Researchers at the General Atomics-operated DIII-D National Fusion Facility in San Diego have released a report on plasma turbulence and electron behavior that could support the development of nuclear fusion power plants.
The article, published on the academic journal Nuclear Fusion, provides insight on electron density and transmission through plasma that may be used to predict fusion plasma performance and improve power generation, General Atomics said Tuesday.
DIII-D scientists conducted experiments on plasma collisionality and found that low collisionality results in greater peak electron densities and an internal barrier that alters plasma turbulence.
According to the team’s findings, the relationship between particle collisions and peak densities impact other plasma characteristics and potentially result in better nuclear fusion capacities.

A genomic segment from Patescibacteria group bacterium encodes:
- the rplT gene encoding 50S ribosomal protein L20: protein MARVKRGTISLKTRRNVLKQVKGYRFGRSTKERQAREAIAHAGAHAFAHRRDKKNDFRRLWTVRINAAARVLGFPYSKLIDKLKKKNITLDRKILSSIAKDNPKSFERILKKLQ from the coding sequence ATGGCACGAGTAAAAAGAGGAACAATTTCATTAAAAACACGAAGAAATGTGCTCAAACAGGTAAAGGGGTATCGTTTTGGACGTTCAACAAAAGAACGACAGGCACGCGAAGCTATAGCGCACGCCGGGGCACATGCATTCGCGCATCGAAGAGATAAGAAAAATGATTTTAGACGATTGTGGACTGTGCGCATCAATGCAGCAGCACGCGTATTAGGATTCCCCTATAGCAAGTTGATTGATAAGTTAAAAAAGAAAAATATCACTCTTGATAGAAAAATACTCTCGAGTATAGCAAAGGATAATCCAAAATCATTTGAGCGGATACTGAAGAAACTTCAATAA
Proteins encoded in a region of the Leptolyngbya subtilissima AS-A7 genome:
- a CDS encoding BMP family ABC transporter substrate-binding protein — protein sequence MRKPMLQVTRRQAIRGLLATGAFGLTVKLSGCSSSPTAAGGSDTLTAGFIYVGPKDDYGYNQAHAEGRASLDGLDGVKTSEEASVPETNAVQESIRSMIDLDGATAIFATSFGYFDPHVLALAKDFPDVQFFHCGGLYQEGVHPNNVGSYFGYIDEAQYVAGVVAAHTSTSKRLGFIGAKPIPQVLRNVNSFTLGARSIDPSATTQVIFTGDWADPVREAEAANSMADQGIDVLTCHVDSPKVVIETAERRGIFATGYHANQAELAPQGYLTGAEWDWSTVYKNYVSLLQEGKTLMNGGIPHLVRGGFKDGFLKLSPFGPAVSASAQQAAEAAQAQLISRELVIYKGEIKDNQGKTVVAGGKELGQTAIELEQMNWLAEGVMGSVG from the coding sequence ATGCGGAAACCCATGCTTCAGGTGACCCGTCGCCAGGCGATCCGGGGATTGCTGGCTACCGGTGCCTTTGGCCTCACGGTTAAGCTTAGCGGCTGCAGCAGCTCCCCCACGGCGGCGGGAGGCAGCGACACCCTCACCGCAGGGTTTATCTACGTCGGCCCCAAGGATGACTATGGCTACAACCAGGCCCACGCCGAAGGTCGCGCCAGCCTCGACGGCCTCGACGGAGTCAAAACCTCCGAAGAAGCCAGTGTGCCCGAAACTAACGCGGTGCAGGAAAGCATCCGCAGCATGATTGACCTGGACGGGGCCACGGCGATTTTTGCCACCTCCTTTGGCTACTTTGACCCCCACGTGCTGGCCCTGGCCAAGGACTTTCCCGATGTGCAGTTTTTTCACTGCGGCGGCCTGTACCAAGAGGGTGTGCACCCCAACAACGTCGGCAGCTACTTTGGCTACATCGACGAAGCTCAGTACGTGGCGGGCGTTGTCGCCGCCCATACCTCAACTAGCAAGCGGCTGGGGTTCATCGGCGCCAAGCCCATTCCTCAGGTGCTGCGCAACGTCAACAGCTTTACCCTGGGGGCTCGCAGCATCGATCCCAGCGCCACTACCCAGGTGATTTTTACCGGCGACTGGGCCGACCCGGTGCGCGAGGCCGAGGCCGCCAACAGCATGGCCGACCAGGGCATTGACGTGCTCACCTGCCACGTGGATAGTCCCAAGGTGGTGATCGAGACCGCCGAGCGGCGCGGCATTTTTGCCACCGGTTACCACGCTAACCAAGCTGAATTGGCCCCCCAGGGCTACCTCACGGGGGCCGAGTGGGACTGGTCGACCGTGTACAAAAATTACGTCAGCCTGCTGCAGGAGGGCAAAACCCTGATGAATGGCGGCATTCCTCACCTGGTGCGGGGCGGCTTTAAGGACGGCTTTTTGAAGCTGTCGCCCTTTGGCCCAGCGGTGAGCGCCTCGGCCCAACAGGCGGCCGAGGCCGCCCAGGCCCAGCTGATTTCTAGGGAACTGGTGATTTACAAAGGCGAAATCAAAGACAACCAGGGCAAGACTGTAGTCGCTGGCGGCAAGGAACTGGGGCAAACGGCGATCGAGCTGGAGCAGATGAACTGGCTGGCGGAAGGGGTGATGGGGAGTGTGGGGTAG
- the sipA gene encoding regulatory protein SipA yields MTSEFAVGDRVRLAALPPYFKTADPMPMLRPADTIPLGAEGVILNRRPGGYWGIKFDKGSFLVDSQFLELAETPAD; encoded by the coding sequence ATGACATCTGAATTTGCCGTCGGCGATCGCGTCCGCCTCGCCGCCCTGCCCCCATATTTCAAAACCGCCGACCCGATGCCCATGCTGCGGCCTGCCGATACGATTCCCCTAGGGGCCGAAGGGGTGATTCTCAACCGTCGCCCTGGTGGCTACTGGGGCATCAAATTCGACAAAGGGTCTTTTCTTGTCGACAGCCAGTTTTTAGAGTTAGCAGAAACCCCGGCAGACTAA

“This work substantially improves the understanding of electron behavior in the plasma core, which is an area of great importance for increasing fusion gain,” said David Hill, director of DIII-D. “This is another important step toward practical fusion energy in future commercial reactors.”
General Atomics partnered with various academic institutions in the U.S., Finland and Sweden as part of the research effort.